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Do you remember how easily it shifted, even when you were stopped for a traffic light?
Do you remember how trouble-free it was?
Do you remember how the chain never fell off?
Do you remember how weather-proof the gear system was?
Do you remember how comfortable it was?
You also probably remember the narrow range of gears, and the big jumps in between.
You probably remember the gap between gears, where your feet would spin freely, with no result.
You probably also remember how heavy your old "all steel" bicycle was,
and how badly the brakes worked in the rain...
Nexus is a family of parts, but the most exciting part is the series of multi-speed hubs -- 3, 7, 8- and 11-speed versions are now available, as well as an old-fashioned 3-speed. The higher-end versions including the 11-speed are in the Alfine series, which use roller clutches to reduce rolling resistance ratchet noise.
The 7-speed was the first of these hubs. It compares very favorably with a typical 1970's 10-speed. The 8- and 11-speed hubs have a wider range:
|Alfine 11-speed||409%||11, even spacing with larger bottom step|
|Nexus/Alfine 8-speed||307%||8, mostly even|
|Nexus 7-speed||245%||7, |
|1970s 10-speed||247%||8 usable, |
|Nexus 3-speed||186%||Yes, they still make one...|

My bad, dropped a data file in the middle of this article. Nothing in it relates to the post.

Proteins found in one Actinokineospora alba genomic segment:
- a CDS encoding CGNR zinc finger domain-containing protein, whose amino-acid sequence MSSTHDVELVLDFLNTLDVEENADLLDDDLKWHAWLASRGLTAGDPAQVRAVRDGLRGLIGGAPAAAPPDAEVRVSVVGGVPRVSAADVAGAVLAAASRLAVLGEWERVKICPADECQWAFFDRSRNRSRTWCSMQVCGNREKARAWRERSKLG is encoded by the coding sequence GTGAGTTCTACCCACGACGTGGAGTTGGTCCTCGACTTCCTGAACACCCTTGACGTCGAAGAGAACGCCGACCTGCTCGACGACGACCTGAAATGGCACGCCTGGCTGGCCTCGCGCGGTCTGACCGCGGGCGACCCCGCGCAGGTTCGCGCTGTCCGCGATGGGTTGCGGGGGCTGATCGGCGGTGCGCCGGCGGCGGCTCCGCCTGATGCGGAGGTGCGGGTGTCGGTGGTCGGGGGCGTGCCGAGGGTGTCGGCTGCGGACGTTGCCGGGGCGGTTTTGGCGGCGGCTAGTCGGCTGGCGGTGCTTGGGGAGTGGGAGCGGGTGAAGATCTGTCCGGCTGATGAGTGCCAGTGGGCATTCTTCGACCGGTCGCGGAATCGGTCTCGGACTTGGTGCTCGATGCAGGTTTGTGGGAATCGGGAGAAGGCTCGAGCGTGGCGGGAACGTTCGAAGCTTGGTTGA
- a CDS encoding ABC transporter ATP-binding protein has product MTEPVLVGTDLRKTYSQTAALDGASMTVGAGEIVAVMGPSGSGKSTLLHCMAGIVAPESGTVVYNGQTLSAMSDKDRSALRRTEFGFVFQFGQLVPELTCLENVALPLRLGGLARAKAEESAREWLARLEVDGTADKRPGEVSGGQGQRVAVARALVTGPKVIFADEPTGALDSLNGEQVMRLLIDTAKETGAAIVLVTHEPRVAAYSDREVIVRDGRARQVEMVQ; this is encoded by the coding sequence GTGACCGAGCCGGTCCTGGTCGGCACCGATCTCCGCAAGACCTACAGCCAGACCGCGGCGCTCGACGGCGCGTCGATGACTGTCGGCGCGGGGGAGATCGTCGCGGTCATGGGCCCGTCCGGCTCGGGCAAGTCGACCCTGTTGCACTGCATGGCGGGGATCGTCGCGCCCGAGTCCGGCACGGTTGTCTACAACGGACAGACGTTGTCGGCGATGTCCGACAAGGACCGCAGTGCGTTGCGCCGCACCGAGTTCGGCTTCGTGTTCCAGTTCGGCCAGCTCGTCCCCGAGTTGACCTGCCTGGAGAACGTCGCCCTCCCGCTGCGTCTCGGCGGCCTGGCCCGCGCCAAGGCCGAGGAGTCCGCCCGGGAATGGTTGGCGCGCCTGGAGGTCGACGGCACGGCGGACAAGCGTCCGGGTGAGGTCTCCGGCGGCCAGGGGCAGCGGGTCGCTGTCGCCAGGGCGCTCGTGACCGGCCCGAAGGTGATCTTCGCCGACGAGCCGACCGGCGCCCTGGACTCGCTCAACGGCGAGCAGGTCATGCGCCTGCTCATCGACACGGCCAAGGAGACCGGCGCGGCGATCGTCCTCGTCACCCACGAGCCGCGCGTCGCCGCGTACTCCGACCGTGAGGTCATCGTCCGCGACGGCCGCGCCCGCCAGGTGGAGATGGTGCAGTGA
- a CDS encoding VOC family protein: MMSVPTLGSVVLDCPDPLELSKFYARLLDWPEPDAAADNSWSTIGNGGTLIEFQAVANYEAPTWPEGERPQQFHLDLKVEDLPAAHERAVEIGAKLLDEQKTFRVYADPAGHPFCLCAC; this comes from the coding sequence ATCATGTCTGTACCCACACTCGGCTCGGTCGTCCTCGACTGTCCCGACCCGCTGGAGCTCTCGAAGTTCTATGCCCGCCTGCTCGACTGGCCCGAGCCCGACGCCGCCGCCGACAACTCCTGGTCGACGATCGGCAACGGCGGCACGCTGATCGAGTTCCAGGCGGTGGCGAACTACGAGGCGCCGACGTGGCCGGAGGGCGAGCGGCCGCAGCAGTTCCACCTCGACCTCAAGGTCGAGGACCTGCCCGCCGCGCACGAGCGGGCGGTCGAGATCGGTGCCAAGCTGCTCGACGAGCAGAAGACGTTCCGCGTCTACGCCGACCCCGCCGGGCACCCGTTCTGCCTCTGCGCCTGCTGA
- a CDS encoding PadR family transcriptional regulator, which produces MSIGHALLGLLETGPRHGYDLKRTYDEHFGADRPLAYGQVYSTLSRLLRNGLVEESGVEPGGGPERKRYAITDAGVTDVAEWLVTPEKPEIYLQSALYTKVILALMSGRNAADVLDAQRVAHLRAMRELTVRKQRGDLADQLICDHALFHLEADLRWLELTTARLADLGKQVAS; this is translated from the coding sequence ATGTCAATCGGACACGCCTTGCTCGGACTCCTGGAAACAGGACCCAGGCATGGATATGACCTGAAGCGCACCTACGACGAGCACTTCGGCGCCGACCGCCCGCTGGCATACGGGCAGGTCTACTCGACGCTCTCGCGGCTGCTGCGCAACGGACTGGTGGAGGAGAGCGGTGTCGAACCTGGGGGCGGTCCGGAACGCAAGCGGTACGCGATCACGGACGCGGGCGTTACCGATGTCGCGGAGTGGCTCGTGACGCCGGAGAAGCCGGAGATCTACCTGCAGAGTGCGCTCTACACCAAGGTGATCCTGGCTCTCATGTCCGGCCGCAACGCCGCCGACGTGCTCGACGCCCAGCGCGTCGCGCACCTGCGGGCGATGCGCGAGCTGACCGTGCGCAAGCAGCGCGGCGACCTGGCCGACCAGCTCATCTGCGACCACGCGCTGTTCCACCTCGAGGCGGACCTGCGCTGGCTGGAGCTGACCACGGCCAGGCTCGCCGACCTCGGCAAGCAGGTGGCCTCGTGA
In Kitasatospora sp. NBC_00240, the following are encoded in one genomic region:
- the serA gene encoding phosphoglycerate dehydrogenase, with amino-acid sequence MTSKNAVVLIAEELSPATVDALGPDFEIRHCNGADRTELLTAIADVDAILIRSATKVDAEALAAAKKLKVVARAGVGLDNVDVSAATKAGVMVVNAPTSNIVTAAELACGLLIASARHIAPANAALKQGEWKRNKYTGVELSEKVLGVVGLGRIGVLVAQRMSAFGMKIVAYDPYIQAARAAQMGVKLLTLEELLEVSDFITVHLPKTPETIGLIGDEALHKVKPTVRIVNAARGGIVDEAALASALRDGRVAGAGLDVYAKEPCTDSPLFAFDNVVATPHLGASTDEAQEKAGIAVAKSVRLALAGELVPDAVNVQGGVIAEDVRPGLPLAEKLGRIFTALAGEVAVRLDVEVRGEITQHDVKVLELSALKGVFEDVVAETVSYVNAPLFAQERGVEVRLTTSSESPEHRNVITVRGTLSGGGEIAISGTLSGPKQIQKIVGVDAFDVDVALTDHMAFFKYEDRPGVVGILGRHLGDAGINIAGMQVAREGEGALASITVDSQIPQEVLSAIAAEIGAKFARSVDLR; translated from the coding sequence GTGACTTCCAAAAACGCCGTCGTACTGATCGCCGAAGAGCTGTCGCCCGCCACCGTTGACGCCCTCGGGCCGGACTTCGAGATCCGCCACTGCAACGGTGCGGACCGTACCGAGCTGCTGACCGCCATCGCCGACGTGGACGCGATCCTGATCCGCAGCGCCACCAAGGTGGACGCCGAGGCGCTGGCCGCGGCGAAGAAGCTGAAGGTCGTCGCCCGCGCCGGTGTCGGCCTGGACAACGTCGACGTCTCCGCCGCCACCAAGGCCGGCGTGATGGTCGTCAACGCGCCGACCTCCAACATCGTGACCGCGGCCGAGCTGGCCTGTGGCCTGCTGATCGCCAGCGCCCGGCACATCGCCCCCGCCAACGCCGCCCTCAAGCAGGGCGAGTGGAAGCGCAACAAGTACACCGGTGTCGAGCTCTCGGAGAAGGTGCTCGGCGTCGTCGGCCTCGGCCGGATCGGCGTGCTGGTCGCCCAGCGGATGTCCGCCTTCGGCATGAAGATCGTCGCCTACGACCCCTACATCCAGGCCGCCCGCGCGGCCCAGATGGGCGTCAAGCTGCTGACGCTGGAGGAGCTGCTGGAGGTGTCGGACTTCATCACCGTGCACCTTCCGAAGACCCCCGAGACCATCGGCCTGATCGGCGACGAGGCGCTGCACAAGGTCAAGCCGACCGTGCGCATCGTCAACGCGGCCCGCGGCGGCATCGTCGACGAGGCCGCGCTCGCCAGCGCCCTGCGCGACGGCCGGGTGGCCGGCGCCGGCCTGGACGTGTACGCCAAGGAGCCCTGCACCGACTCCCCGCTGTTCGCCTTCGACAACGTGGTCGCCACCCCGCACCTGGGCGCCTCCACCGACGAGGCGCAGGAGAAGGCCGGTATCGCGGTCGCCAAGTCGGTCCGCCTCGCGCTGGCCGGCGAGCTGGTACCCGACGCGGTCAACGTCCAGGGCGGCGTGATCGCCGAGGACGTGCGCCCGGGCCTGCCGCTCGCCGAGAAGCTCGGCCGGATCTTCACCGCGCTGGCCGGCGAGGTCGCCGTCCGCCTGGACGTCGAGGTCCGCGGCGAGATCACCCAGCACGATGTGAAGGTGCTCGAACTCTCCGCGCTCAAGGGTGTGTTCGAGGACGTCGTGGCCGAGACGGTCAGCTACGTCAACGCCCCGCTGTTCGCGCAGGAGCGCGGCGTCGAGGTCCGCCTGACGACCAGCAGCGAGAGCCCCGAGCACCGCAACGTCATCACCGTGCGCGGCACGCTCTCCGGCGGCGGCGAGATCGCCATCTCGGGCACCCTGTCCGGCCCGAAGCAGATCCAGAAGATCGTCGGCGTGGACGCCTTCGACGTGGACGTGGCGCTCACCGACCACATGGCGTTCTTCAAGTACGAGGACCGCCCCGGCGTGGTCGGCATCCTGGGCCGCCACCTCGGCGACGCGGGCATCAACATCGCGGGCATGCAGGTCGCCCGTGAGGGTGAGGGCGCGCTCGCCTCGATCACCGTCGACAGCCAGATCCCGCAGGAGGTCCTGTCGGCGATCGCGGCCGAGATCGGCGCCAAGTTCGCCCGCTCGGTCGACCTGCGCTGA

|Old 3-speed||178%||3, widely spaced|
For details of the gearing of the Nexus and Alfine hubs, please consult the
Nexus internal gear systems also incorporate all-weather braking systems. They are available in two forms, though not all in every number of speeds:
There is also a front Rollerbrake available, but, in my opinion, a conventional cantilever brake is better for the front. I would not particularly recommend the Nexus front brake.
The high-end Alfine hubs use the Shimano CenterLock fitting, for Shimano's proprietary disc brake rotors.
In some cases, it is possible to convert an existing bicycle to the use of a Nexus hub. I have a very nice 1970's Raleigh Competition racing frame which I have converted into a Nexus 7-speed.
Ideally, frames for use with the Nexus system should have horizontal dropouts. Bikes with vertical dropouts don't provide any way to adjust the chain tension, so you would need to install a chain tensioner (or a rear derailer) to regulate the chain tension.
If your bike has vertical dropouts, you need to order a special set of anti-rotation washers designed for vertical dropouts, or the cable routing will be incorrect.
Nexus hubs have a drop-out spacing between 127 and 135 mm. Older bicycles are typically narrower than that. In the case of steel (Cromoly) frames, it is usually possible to spread the rear triangle to the needed width. Any good bicycle mechanic will be able to do this, or you can do it yourself. If you leave off the Rollerbrake and use a thinner cone lockwasher on the left side, you can re-space a Nexus 7- or 8-speed hub to about 126 mm. Similarly, if your frame is made for 135 mm spacing, you can add spacers to the axle to fill in the gap.
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